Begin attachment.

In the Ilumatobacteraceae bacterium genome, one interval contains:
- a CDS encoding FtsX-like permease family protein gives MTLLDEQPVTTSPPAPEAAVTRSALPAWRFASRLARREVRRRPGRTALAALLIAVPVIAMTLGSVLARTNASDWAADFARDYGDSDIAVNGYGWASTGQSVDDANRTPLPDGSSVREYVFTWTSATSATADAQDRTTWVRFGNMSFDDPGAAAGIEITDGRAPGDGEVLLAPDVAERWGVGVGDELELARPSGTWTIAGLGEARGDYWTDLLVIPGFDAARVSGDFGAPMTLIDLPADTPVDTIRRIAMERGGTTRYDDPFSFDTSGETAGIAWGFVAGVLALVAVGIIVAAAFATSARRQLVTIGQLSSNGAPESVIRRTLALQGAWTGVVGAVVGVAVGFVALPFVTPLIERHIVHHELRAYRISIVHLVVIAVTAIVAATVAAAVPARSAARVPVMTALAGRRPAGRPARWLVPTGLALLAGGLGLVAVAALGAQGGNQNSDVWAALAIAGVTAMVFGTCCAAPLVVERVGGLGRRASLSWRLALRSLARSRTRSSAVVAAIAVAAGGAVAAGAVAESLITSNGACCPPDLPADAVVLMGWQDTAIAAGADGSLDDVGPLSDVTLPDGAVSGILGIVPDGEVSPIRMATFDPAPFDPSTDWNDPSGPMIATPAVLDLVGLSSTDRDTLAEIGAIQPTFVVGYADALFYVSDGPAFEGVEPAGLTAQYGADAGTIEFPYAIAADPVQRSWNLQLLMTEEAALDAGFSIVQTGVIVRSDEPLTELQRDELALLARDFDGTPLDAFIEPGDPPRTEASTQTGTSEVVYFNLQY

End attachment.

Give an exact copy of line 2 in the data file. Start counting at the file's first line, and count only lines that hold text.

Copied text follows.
- a CDS encoding FtsX-like permease family protein gives MTLLDEQPVTTSPPAPEAAVTRSALPAWRFASRLARREVRRRPGRTALAALLIAVPVIAMTLGSVLARTNASDWAADFARDYGDSDIAVNGYGWASTGQSVDDANRTPLPDGSSVREYVFTWTSATSATADAQDRTTWVRFGNMSFDDPGAAAGIEITDGRAPGDGEVLLAPDVAERWGVGVGDELELARPSGTWTIAGLGEARGDYWTDLLVIPGFDAARVSGDFGAPMTLIDLPADTPVDTIRRIAMERGGTTRYDDPFSFDTSGETAGIAWGFVAGVLALVAVGIIVAAAFATSARRQLVTIGQLSSNGAPESVIRRTLALQGAWTGVVGAVVGVAVGFVALPFVTPLIERHIVHHELRAYRISIVHLVVIAVTAIVAATVAAAVPARSAARVPVMTALAGRRPAGRPARWLVPTGLALLAGGLGLVAVAALGAQGGNQNSDVWAALAIAGVTAMVFGTCCAAPLVVERVGGLGRRASLSWRLALRSLARSRTRSSAVVAAIAVAAGGAVAAGAVAESLITSNGACCPPDLPADAVVLMGWQDTAIAAGADGSLDDVGPLSDVTLPDGAVSGILGIVPDGEVSPIRMATFDPAPFDPSTDWNDPSGPMIATPAVLDLVGLSSTDRDTLAEIGAIQPTFVVGYADALFYVSDGPAFEGVEPAGLTAQYGADAGTIEFPYAIAADPVQRSWNLQLLMTEEAALDAGFSIVQTGVIVRSDEPLTELQRDELALLARDFDGTPLDAFIEPGDPPRTEASTQTGTSEVVYFNLQY